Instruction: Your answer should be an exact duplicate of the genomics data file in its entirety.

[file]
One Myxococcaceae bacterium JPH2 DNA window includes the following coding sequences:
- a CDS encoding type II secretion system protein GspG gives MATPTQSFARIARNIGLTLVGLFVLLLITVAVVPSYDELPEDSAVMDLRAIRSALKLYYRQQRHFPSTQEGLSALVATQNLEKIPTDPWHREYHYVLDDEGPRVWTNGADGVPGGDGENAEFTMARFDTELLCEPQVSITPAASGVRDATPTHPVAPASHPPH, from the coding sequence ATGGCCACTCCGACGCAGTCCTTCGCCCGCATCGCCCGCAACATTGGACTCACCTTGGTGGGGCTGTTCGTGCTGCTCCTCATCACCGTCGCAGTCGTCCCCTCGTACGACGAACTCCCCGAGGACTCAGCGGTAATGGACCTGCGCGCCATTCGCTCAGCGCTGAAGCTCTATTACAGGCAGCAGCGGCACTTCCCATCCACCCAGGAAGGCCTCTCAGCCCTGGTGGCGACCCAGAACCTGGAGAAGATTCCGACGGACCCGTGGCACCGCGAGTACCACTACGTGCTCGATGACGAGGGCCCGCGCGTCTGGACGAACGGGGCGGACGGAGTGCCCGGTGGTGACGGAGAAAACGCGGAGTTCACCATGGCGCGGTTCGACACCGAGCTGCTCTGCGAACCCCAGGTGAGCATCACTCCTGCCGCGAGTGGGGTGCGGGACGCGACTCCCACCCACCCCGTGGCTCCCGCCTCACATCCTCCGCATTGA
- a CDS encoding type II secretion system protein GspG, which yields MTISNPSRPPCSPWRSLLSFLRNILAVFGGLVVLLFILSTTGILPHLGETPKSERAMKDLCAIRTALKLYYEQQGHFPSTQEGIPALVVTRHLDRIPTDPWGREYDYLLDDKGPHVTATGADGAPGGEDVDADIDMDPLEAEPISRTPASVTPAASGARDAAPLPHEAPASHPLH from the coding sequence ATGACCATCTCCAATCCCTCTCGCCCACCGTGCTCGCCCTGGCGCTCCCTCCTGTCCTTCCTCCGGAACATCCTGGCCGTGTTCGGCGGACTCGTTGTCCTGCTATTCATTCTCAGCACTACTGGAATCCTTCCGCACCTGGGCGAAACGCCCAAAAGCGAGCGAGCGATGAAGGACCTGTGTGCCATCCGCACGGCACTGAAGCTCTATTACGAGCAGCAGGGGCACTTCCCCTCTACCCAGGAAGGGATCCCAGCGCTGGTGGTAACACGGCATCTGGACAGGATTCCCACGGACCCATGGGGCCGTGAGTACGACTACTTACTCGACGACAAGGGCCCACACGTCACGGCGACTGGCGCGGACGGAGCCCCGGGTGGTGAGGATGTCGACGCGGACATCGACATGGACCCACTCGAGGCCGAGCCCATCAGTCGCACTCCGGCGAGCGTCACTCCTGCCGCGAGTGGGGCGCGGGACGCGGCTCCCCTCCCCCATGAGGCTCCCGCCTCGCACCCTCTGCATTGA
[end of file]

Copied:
One Myxococcaceae bacterium JPH2 DNA window includes the following coding sequences:
- a CDS encoding type II secretion system protein GspG gives MATPTQSFARIARNIGLTLVGLFVLLLITVAVVPSYDELPEDSAVMDLRAIRSALKLYYRQQRHFPSTQEGLSALVATQNLEKIPTDPWHREYHYVLDDEGPRVWTNGADGVPGGDGENAEFTMARFDTELLCEPQVSITPAASGVRDATPTHPVAPASHPPH, from the coding sequence ATGGCCACTCCGACGCAGTCCTTCGCCCGCATCGCCCGCAACATTGGACTCACCTTGGTGGGGCTGTTCGTGCTGCTCCTCATCACCGTCGCAGTCGTCCCCTCGTACGACGAACTCCCCGAGGACTCAGCGGTAATGGACCTGCGCGCCATTCGCTCAGCGCTGAAGCTCTATTACAGGCAGCAGCGGCACTTCCCATCCACCCAGGAAGGCCTCTCAGCCCTGGTGGCGACCCAGAACCTGGAGAAGATTCCGACGGACCCGTGGCACCGCGAGTACCACTACGTGCTCGATGACGAGGGCCCGCGCGTCTGGACGAACGGGGCGGACGGAGTGCCCGGTGGTGACGGAGAAAACGCGGAGTTCACCATGGCGCGGTTCGACACCGAGCTGCTCTGCGAACCCCAGGTGAGCATCACTCCTGCCGCGAGTGGGGTGCGGGACGCGACTCCCACCCACCCCGTGGCTCCCGCCTCACATCCTCCGCATTGA
- a CDS encoding type II secretion system protein GspG, which yields MTISNPSRPPCSPWRSLLSFLRNILAVFGGLVVLLFILSTTGILPHLGETPKSERAMKDLCAIRTALKLYYEQQGHFPSTQEGIPALVVTRHLDRIPTDPWGREYDYLLDDKGPHVTATGADGAPGGEDVDADIDMDPLEAEPISRTPASVTPAASGARDAAPLPHEAPASHPLH from the coding sequence ATGACCATCTCCAATCCCTCTCGCCCACCGTGCTCGCCCTGGCGCTCCCTCCTGTCCTTCCTCCGGAACATCCTGGCCGTGTTCGGCGGACTCGTTGTCCTGCTATTCATTCTCAGCACTACTGGAATCCTTCCGCACCTGGGCGAAACGCCCAAAAGCGAGCGAGCGATGAAGGACCTGTGTGCCATCCGCACGGCACTGAAGCTCTATTACGAGCAGCAGGGGCACTTCCCCTCTACCCAGGAAGGGATCCCAGCGCTGGTGGTAACACGGCATCTGGACAGGATTCCCACGGACCCATGGGGCCGTGAGTACGACTACTTACTCGACGACAAGGGCCCACACGTCACGGCGACTGGCGCGGACGGAGCCCCGGGTGGTGAGGATGTCGACGCGGACATCGACATGGACCCACTCGAGGCCGAGCCCATCAGTCGCACTCCGGCGAGCGTCACTCCTGCCGCGAGTGGGGCGCGGGACGCGGCTCCCCTCCCCCATGAGGCTCCCGCCTCGCACCCTCTGCATTGA